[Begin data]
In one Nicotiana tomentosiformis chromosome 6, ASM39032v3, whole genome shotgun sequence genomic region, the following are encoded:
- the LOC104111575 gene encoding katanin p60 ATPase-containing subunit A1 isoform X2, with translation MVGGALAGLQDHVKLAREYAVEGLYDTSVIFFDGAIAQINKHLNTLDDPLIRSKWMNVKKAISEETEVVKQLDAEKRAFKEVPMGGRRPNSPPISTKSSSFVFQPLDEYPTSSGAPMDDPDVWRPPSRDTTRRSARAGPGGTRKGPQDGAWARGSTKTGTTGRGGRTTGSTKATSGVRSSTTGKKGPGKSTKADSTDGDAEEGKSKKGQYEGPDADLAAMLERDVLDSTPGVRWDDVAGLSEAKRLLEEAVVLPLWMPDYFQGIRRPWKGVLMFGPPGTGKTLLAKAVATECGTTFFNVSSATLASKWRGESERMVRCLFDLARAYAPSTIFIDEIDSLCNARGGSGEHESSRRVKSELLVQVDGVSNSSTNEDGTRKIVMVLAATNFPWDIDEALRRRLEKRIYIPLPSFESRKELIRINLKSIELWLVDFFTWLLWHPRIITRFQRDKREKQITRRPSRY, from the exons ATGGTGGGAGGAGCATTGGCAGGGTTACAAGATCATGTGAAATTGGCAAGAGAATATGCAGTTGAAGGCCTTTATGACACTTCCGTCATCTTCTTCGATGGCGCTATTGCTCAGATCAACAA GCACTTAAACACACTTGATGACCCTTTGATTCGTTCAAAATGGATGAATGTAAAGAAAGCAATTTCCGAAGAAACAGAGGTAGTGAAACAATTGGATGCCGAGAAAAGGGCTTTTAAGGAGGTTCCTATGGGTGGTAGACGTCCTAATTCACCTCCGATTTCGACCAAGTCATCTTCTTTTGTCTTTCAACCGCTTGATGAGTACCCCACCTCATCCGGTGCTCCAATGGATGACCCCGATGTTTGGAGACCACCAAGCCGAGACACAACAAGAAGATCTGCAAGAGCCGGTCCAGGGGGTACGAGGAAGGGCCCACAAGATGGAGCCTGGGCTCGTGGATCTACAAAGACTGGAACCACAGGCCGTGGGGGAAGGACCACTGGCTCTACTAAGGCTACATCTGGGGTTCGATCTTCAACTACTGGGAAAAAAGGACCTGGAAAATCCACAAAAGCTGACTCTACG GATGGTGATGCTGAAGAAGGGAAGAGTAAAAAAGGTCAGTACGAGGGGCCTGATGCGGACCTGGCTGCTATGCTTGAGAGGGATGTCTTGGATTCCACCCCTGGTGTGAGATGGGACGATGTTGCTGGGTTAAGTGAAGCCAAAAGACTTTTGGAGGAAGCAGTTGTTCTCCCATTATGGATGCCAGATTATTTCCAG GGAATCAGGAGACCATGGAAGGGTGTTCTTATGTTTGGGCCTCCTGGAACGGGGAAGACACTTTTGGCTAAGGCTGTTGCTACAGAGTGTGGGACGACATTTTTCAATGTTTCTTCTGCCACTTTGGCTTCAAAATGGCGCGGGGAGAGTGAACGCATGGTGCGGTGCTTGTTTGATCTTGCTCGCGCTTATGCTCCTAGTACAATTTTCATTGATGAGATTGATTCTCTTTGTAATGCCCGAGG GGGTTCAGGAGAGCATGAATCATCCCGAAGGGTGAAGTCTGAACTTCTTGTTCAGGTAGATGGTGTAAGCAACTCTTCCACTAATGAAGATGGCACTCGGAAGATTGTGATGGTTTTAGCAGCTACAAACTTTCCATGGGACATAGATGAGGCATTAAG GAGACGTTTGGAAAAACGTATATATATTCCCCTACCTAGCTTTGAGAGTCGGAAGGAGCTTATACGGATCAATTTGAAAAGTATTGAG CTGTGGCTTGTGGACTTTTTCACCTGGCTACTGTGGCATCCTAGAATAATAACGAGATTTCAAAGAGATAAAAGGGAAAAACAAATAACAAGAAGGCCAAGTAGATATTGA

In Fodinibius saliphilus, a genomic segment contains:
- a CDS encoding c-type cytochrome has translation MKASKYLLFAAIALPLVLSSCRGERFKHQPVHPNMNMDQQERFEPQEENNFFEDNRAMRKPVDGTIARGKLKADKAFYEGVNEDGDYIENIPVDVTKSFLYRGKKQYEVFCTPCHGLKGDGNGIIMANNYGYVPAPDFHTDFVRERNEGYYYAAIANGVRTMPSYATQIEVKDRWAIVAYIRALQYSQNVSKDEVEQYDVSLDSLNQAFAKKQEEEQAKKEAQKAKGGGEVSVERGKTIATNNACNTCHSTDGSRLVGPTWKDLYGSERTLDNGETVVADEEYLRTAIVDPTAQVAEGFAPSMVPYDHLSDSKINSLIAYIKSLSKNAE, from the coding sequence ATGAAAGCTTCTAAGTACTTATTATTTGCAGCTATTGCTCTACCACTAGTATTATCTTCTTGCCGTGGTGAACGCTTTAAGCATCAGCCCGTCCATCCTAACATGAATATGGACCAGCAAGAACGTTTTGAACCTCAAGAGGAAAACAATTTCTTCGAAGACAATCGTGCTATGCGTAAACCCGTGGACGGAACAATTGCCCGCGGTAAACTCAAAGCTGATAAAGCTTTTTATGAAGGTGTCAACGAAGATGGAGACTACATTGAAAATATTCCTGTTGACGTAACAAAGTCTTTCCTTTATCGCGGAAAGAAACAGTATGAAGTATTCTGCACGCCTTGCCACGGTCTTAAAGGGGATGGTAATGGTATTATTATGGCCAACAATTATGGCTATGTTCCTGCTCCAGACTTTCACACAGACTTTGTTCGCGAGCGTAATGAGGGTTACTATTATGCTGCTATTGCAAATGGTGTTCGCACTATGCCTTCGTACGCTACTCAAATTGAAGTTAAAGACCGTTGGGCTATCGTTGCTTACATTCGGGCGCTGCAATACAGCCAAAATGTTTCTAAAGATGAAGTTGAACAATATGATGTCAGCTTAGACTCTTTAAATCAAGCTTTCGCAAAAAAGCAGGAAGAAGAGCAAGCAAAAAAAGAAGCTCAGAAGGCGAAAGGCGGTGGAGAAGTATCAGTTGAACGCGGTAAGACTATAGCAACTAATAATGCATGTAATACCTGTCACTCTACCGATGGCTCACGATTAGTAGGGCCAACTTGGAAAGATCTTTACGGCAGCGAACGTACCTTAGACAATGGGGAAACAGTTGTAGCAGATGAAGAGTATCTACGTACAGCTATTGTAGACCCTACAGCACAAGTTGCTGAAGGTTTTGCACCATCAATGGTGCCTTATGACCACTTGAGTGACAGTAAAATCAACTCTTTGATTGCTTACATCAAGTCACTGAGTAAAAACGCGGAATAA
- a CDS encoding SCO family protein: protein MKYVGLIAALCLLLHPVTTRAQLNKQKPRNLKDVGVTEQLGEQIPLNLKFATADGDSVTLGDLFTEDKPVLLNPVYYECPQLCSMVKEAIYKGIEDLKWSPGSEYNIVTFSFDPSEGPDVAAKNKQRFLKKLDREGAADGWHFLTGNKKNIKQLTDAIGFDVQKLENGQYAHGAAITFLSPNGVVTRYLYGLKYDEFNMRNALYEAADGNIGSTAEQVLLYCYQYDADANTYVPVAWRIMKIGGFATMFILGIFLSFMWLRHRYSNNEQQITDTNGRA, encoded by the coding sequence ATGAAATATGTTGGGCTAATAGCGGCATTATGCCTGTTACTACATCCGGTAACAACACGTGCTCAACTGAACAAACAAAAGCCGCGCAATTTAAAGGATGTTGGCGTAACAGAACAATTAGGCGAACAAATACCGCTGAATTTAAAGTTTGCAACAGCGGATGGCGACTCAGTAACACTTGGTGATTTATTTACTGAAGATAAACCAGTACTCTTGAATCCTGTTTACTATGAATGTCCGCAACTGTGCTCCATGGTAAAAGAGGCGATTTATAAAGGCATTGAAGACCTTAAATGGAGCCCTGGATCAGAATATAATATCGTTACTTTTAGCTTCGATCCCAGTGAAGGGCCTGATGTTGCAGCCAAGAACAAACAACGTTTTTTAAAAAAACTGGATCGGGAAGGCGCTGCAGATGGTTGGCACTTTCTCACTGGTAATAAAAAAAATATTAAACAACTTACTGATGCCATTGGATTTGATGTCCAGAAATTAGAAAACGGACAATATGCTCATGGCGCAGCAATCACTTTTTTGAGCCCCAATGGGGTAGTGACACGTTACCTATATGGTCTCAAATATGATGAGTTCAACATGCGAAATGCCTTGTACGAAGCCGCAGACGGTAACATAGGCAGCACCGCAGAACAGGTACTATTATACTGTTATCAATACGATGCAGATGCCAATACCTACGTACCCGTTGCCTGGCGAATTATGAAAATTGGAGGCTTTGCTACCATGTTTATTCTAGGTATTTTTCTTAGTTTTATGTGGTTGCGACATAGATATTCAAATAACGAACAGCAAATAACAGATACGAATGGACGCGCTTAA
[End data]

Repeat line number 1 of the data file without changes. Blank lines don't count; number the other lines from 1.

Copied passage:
In one Nicotiana tomentosiformis chromosome 6, ASM39032v3, whole genome shotgun sequence genomic region, the following are encoded: